Masked waiters served a trickle of customers sitting safely apart at newly-opened cafes while some pupils returned to school at staggered times during Portugal’s start of a second phase of exit from coronavirus lockdown.
Still, an abundance of rules to prevent a new wave of infection – such as capacity limits for restaurants – showed life was still far from normal.
On the cobbled, pedestrian streets of Lisbon, usually packed with tourists on a sunny May day, businesses competed for the few Portuguese customers heading out for lunch.
“It’s been complicated,” said Miguel Mendes, manager of a normally packed cafe and restaurant off busy Rua Augusta, which was serving a dozen people on Monday after surviving on takeaways for the last two months.
“We made less in a week than we would on one good summer’s day,” added Mendes.
A 20-minute tram ride down the road, staff equipped with masks and visors at famous custard tart shop Pasteis de Belem squeezed sanitiser onto the hands of customers, at least spared the usual long wait by the lack of tourists.
“Tourists were 50% of our clientele, at times more,” CEO Miguel Clarinha said. “But what matters is having customers, and our Portuguese customers are very important to us.”
Emboldened by the slowdown of cases – now at 29,209 confirmed with 1,231 deaths – the government’s second phase also includes opening kindergartens, shops up to 400 square metres, museums and art galleries.
Portugal’s tourism-dependent, export-oriented economy suffered huge losses under lockdown, with gross domestic product (GDP) contracting 3.9% between January and March compared to the last quarter of 2019.
Some 115,000 people have lost jobs.
“The effect of the lockdown on our economy has been brutal,” Prime Minister Antonio Costa said on Monday outside the central Lisbon restaurant he had chosen for his first meal out.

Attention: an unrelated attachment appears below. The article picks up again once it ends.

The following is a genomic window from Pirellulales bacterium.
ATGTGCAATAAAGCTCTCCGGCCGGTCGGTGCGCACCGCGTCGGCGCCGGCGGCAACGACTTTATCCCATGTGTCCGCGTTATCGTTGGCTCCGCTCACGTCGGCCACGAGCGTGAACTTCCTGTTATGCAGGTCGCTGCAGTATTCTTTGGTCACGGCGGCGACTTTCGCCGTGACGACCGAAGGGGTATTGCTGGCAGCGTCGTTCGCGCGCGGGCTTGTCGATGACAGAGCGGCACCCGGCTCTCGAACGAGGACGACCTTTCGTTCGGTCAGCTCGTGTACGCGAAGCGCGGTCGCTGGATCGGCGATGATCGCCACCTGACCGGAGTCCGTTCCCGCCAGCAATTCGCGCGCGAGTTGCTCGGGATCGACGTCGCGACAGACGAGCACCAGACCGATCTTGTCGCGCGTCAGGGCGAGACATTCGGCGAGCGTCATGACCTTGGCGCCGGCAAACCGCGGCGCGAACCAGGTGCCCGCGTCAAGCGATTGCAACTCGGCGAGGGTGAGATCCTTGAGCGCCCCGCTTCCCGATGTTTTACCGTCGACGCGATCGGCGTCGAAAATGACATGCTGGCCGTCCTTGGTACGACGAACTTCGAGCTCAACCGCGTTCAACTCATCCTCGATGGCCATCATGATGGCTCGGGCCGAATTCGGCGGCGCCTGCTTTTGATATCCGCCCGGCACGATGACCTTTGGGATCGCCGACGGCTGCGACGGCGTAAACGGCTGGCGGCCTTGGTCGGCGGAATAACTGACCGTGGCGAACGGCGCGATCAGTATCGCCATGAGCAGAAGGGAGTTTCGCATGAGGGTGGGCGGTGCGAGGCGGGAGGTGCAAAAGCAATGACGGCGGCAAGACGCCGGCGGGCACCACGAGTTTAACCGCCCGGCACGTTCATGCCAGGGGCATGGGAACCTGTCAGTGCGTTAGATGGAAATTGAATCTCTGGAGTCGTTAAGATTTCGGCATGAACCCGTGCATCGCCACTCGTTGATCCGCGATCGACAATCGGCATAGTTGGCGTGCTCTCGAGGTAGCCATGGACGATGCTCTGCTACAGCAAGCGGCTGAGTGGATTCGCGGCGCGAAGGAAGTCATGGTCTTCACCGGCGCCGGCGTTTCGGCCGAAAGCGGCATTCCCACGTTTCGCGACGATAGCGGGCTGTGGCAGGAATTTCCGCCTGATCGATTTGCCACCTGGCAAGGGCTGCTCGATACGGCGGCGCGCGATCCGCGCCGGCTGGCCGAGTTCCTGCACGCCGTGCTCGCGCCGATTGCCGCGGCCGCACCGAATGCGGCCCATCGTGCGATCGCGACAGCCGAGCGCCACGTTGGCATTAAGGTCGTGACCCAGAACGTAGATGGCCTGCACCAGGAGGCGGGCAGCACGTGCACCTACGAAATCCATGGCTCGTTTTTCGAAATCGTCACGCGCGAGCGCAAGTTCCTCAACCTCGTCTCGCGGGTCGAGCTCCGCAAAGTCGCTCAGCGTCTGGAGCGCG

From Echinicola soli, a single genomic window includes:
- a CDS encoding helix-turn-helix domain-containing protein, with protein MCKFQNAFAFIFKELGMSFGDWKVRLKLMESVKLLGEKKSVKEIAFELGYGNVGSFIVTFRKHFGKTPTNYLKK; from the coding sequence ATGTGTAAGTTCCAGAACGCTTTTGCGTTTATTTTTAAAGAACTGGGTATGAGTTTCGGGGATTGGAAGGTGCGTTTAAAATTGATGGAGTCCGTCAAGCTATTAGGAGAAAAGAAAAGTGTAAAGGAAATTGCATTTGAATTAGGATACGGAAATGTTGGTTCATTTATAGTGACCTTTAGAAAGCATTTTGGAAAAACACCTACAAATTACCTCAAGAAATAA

The Socialist government is discussing with opposition parties further stimulus after so far providing 6 billion euros ($6.5 billion) worth of credit and funding for salaries, as well as suspending rents for vulnerable households and cash-strapped firms until September.
But credit lines and rent will need to be repaid, and businesses fear they will not make enough in coming months to cover costs and pay back debts, let alone make a profit.
“The truth is that it is not enough. And the expenses are always there … water, electricity,” said Jorge Costa, manager of Leitaria restaurant.
Students in the last two years of high school returned for face-to-face classes from the morning, lining up outside school gates for temperature checks before going in.
“These safety measures make sense. You have to have them because we need face-to-face classes to prepare for exams,” said Bernardo Cruz, 17, as he waited to get in to Dom Pedro V Secondary School in Lisbon.
Gloved and masked staff handed out face gear to students who had forgotten theirs.
“I’ve been dying to get back to classes … we are used to understanding looks, expressions,” added maths teacher Dulce Sousa at the same school. “I hope they learned something online but nothing substitutes a teacher.”
(This story has been published from a wire agency feed without modifications to the text. Only the headline has been changed. )